Work should happen in amazing spaces and places. Bring on the disruptors.

Monday, November 13, 2017

It’s Only Taken 782 Years

Many years ago I was booted out of Lancaster Royal Grammar School, a top all boys school in the North West of the UK, by an unenlightened headmaster because I was to become a dad. In one of life’s glorious ironies, I returned to the school years later when I became a Governor of the school.

It’s only taken 782 years, but an idea I have wholeheartedly promoted as a Governor is coming to fruition. The school is to have a coeducational sixth form, admitting girls as day pupils, from September 2019.

Mixing it up with sixth form girls is a good thing for all kinds of reasons, as current headmaster Dr Chris Pyle points out. Girls and boys bring different approaches which benefits everyone, students are better prepared for life beyond school, leadership and role models are generated which benefits the wider school, and growth in numbers brings benefits of scale. In the case of LRGS, girls get to study at an exceptional school.

To me it’s an equation of positives, and as Chris says, it’s about the school being the best it can be. Here are two early responses to the news:

“Of course boys and girls should be educated together, schools should reflect society.”

“Went to all boys’ school which admitted girls in sixth form. It was a civilising influence on us; only positive results.”

Plato argued boys and girls should be taught together. He was right...as usual.

Thursday, November 9, 2017

Flashback Friday: Meeting Francis Ford Coppola

Published 10 years ago on KR Connect..

I spent last week in Latin America. I was in Sao Paulo and Mexico City and both cities were throbbing with vitality, increased confidence and self belief. The highlight of my visit to Mexico City was meeting Francis Ford Coppola. He gave a very interesting session to 600 Mexican executives where he focused on the crossover between art and business. Coppola outlined the need for artists, rather than what he calls “the engineers”, to have a greater say in business, and to bring to it persistence, belief and a refusal to give in to “the struggle”. He told many great anecdotes around Marlon Brando and The Godfather, as well as about his interesting times in the Philippine jungles shooting Apocalypse Now.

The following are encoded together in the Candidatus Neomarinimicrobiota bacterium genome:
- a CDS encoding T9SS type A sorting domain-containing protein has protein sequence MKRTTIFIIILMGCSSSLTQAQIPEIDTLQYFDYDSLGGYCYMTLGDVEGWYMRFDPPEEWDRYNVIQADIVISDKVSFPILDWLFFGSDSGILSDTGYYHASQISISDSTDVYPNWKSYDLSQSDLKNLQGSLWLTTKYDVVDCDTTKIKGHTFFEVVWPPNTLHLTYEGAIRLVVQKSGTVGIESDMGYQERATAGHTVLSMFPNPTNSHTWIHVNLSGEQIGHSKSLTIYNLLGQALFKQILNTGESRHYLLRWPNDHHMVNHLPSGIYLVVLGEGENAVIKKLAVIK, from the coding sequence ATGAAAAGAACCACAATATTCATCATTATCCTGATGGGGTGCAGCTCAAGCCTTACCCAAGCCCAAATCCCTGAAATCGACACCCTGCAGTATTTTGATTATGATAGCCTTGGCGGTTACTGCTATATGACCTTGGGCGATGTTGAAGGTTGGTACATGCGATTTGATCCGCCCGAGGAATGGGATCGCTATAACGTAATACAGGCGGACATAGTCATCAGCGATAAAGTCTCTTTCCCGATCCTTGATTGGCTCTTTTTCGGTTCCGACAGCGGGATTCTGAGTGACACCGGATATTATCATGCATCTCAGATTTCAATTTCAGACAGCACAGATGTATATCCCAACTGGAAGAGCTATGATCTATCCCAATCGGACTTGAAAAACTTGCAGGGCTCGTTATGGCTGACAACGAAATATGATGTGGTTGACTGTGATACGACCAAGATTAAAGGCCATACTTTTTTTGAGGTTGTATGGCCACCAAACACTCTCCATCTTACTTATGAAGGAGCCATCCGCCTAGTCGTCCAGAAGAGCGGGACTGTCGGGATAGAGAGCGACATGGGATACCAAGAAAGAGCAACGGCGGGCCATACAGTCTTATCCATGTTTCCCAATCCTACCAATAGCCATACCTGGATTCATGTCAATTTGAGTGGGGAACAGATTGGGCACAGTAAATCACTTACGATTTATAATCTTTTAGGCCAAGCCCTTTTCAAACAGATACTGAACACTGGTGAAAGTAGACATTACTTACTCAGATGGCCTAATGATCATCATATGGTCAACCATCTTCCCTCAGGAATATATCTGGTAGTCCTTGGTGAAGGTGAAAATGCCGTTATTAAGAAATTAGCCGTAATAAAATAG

What struck me about the guy, in the one-on-one we had after his presentation and before mine, was his sheer love and passion for the cinema and food. These are the two passions of his life and he’s lived both of them to the hilt. His movie making is legendary; his wine making and food business are now a $150m enterprise. And the kicker? Coppola told me he personally approved all the products against the single criteria - “Will people love it or not?” It doesn’t get much better than that.

Later, when I asked him who his mentors were, I was expecting a list of the great directors. His simple response was his mother, father and siblings. One of the good guys.

Wednesday, November 8, 2017

Is it City?



I’ve been a Manchester City fan for over 50 years, starting in the great days of the 60’s under Malcolm Allison and Joe Mercer with the Holy Trinity of Colin Bell, Mike Summerbee and Francis Lee, and continuing under one of my all time favourite Managers, Joe Royle. During this time the Cityzens have been my greatest Lovemark, and youngest son Dan and I are now season ticket holders at The Etihad.

A lot has changed; Sheikh Mansour, Abu Dhabi, a wonderful ground, a marvellous Academy, the world’s best coach, the most beautiful attacking game in the world and Premier League trophies. All good. But one thing hasn’t changed. Manchester City is still at heart a local club. For local Manchester people. When we play at home Virgin Rail, the M6, and the Airport are not full of traffic – we are not a global phenomenon like our noisy neighbours.

So it is with some trepidation that I have been watching the latest Etihad initiative – The Tunnel Club. The only one in the UK. For between £7,500 and £15,000 you can buy a season ticket in a heated seat, complete with five course meal, a full time sommelier, a pre-match tactical briefing from the coaching staff using the same videos shared with the players, roped off pitch-side access and a view of the players in the tunnel coming out pre-match through one-way glass.

The future is here. Marketed to corporates as “A premium networking space for you and your clients.” Wow.

But is it City?

Tunnel Club seats have been half empty so far – in a season where we’re top of the Premier League, unbeaten, top of our Champions League group, unbeaten. The Tunnel Club feels like a breakthrough initiative, it’s progress, and I’m sure others will follow.

But is it City?

KR